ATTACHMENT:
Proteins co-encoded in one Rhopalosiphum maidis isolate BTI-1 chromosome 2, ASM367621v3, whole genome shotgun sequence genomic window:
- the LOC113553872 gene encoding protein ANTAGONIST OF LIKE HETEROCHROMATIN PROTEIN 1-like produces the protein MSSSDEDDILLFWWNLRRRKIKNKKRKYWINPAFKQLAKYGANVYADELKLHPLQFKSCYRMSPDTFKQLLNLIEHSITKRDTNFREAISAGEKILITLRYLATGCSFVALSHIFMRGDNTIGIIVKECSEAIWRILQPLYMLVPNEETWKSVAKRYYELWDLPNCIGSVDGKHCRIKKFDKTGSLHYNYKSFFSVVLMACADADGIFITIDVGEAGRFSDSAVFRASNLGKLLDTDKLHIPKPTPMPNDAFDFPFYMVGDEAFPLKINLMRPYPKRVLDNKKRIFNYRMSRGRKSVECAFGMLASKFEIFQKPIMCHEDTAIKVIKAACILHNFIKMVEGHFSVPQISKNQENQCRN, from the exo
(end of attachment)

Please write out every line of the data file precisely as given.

Proteins co-encoded in one Rhopalosiphum maidis isolate BTI-1 chromosome 2, ASM367621v3, whole genome shotgun sequence genomic window:
- the LOC113553872 gene encoding protein ANTAGONIST OF LIKE HETEROCHROMATIN PROTEIN 1-like produces the protein MSSSDEDDILLFWWNLRRRKIKNKKRKYWINPAFKQLAKYGANVYADELKLHPLQFKSCYRMSPDTFKQLLNLIEHSITKRDTNFREAISAGEKILITLRYLATGCSFVALSHIFMRGDNTIGIIVKECSEAIWRILQPLYMLVPNEETWKSVAKRYYELWDLPNCIGSVDGKHCRIKKFDKTGSLHYNYKSFFSVVLMACADADGIFITIDVGEAGRFSDSAVFRASNLGKLLDTDKLHIPKPTPMPNDAFDFPFYMVGDEAFPLKINLMRPYPKRVLDNKKRIFNYRMSRGRKSVECAFGMLASKFEIFQKPIMCHEDTAIKVIKAACILHNFIKMVEGHFSVPQISKNQENQCRN, from the exo